How to Keep a Secret

There are dozens of quasi-secret, secret and top secret facilities scattered about the Capital Region, employing tens of thousands of workers. Do you know what they do at their jobs all day? No, of course you don’t. It’s a secret. But I know what happens at a few of them, because I worked there, and at a few other highly secured facilities throughout the United States. What did I do there? I can’t tell you. It’s a secret.

Which meant that I couldn’t tell my wife or my daughter or my parents or my closest friendly confidants either. I was sworn not to. That’s part of the process of being authorized to have access to secrets, a sense on the part of your employer that you can keep your lips, your briefcase and your laptop closed once you leave your office each and every day. Which isn’t as hard as it might seem, since one of the paramount rules of working at a secret installation is that you don’t carry work in and out every day. Instead, you start and end your workday with a clean desk, and overnight, all your working materials are locked in strong safes, then locked behind strong doors, then guarded by strong men and women with (sometimes) strong weaponry.

So compartmentalization is king. At a secret facility, you can’t bring the office home with you. In many cases, you can’t even stay in office after quitting time. And there are no 10 PM phone calls to your staff or your boss to review the day behind or the day to come, because, hey, who knows, something might be bugged, or someone might overhear, or it might not even be your boss at the other end of the line. Sounds paranoid, sure, but as Peter Gabriel once sang: “How can we be in, if there is no outside?”

And your outside life and your inside life must remain truly distinct. In one job, I spent most of the day doing, uh, secret stuff with a group of engineers who happened to be on the other side of the negotiating table. Well, if we had a negotiating table, I mean, hypothetically speaking. But anyway, by day, these guys were in, and by night, they were out, as neighbors, on three sides. By day, we talked secrets. By night, sports, the weather, gardening, home repair, family. Ne’er the twain could meet. Ne’er they did.

So it was paranoid and schizophrenic in that regard. But in the same way that delusional people are often quite happy in their delusions, there was a comfort in having a divided life. I mean, think about it . . . you can’t bring work home. You can’t be working at 10 PM each night. You can’t sit at your home office designing, uh, secret stuff. And that’s not a bad thing in this day and age when 24/7 workaholics rule the world, is it? A: No it’s not. And keeping to such a schedule also makes you exceedingly efficient during the time that you’re working at your office, since you know that if it doesn’t get done when it’s supposed to get done, then it isn’t getting done at all.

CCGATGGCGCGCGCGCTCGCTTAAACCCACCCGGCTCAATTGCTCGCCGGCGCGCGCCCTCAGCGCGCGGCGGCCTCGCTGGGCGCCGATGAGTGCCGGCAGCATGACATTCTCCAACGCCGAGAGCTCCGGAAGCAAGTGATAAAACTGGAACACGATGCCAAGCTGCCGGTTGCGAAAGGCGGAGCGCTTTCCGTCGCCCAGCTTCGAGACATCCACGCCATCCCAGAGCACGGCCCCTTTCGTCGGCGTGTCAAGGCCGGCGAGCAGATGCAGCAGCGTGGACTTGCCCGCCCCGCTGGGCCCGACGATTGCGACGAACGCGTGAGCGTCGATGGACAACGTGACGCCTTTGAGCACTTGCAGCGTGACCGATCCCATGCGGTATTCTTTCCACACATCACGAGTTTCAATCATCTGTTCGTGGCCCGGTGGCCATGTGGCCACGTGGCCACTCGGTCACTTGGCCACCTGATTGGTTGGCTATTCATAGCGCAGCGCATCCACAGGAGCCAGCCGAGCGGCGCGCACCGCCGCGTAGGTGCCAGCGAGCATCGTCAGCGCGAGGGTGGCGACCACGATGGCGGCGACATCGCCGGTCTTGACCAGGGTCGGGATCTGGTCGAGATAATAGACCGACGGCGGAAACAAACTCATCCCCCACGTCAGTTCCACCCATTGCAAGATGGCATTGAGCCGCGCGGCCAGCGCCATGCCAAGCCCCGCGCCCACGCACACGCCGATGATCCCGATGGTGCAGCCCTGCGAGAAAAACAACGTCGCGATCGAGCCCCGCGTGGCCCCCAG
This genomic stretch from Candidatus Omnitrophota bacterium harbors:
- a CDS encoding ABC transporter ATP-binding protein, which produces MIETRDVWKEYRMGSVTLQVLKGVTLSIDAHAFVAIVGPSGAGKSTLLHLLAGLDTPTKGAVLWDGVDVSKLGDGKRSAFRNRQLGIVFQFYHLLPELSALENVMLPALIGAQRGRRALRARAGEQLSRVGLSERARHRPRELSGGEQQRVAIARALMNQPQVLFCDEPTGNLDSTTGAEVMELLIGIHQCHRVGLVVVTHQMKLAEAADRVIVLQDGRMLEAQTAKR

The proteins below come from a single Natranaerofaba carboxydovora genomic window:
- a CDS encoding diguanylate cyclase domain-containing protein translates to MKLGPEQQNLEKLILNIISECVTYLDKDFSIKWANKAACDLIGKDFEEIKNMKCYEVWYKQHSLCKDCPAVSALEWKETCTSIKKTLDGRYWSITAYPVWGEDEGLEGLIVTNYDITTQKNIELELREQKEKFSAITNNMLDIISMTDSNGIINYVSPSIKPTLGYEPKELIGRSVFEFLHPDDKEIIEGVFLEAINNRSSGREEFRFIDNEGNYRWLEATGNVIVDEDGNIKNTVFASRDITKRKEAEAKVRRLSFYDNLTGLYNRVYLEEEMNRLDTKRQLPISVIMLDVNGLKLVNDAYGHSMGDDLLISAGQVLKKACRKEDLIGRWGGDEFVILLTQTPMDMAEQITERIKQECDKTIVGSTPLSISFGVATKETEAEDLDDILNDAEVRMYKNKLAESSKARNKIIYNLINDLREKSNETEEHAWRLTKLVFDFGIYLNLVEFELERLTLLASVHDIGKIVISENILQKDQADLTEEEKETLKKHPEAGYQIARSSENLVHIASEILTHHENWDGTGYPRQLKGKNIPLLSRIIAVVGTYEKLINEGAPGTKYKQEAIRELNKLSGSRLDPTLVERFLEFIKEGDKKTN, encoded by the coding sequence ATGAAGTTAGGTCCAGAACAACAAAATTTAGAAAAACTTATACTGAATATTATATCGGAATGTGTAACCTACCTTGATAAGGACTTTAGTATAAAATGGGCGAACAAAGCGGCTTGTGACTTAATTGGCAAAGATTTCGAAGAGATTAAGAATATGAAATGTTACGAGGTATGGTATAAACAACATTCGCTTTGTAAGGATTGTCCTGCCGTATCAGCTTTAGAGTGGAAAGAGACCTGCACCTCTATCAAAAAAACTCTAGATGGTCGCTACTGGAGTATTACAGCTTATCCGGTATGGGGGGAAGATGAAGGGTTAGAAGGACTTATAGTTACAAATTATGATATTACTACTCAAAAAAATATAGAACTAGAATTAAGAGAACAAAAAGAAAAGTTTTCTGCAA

Discretion becomes the better part of valor when you’re outside, too. Most secure facilities require ornate security passes and badges, but like an army of robots, workers know to remove them from their lanyards or their pocket pencil protectors and stuff them in wallets or purses when they leave each day. Or at lunch. Or when you run an errand. No need to advertise the fact that you’ve got access to a place that few others do. You never know who might be interested in such facts. I mean, other than your wife and kids, who you don’t let visit your office because, well, it’s a secret. And loose lips sink, um, secret things, so you need to make sure that you keep your own under control, which means that you need to be darn careful about what you drink and smoke, and how much, and where you do it, and with whom. Blackouts are no excuse for trading secrets to the other team.

There are other ways to ensure that secrets are kept, too, of course, but I can’t tell you about them, because they’re secret. And no amount of cajoling, or bribing, or teasing, or influence peddling should be able to change that, because above all else, keeping a secret is a trust — bestowed not only by your employer, but by all the taxpayers or customers or clients who fund your work. You owe it to them. Shhh.

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